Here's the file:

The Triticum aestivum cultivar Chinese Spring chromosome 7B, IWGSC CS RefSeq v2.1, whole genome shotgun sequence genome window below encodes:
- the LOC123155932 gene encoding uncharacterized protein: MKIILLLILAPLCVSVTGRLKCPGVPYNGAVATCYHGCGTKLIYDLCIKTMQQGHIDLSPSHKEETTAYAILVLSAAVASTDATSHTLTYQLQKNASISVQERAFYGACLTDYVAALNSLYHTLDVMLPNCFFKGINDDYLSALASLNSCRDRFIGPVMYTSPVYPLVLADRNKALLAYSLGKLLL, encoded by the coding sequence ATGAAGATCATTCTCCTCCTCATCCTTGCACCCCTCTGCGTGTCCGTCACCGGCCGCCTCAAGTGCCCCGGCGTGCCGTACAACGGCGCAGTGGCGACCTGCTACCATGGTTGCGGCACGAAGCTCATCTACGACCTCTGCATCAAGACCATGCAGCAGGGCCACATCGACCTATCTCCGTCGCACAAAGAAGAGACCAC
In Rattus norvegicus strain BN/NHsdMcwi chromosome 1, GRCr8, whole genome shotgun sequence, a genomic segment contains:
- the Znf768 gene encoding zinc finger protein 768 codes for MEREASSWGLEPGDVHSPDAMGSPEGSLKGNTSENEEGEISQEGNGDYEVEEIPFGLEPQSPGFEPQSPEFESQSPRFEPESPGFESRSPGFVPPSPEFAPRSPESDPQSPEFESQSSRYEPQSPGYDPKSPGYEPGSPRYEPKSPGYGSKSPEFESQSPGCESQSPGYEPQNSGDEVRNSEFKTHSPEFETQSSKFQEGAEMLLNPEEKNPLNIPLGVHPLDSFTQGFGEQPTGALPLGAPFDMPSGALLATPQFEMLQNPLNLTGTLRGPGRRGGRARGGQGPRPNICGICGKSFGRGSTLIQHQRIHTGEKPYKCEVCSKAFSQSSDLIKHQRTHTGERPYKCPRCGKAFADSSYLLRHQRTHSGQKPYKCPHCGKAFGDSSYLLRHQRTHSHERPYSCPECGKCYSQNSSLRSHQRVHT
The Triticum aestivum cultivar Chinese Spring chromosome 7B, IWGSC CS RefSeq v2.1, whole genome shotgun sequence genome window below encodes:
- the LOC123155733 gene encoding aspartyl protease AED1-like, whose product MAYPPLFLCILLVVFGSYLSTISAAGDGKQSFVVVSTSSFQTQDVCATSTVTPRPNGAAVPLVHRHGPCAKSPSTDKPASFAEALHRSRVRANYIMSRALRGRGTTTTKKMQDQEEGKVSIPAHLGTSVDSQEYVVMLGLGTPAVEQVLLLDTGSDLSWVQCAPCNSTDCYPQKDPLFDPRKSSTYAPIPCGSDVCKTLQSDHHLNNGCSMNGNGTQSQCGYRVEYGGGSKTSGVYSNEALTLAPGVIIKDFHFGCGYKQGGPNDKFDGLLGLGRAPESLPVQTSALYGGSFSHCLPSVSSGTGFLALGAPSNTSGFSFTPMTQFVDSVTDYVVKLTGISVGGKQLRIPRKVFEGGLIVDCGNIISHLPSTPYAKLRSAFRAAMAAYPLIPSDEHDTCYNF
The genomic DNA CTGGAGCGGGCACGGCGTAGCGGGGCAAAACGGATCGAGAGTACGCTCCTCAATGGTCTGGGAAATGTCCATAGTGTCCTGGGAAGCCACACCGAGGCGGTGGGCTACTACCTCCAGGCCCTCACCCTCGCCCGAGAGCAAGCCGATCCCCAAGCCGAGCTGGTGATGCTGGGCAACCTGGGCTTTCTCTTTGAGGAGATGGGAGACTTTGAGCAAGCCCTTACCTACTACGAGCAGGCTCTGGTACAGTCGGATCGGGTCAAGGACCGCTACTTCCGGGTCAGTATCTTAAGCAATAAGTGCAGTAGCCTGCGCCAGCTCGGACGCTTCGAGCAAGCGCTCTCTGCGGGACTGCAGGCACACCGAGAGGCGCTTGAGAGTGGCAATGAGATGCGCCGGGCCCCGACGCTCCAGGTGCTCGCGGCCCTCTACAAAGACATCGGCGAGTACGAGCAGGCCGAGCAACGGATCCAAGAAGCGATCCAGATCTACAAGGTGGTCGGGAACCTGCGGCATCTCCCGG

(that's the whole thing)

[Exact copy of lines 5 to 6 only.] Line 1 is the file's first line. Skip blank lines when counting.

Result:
The Triticum aestivum cultivar Chinese Spring chromosome 7B, IWGSC CS RefSeq v2.1, whole genome shotgun sequence genome window below encodes:
- the LOC123155733 gene encoding aspartyl protease AED1-like, whose product MAYPPLFLCILLVVFGSYLSTISAAGDGKQSFVVVSTSSFQTQDVCATSTVTPRPNGAAVPLVHRHGPCAKSPSTDKPASFAEALHRSRVRANYIMSRALRGRGTTTTKKMQDQEEGKVSIPAHLGTSVDSQEYVVMLGLGTPAVEQVLLLDTGSDLSWVQCAPCNSTDCYPQKDPLFDPRKSSTYAPIPCGSDVCKTLQSDHHLNNGCSMNGNGTQSQCGYRVEYGGGSKTSGVYSNEALTLAPGVIIKDFHFGCGYKQGGPNDKFDGLLGLGRAPESLPVQTSALYGGSFSHCLPSVSSGTGFLALGAPSNTSGFSFTPMTQFVDSVTDYVVKLTGISVGGKQLRIPRKVFEGGLIVDCGNIISHLPSTPYAKLRSAFRAAMAAYPLIPSDEHDTCYNF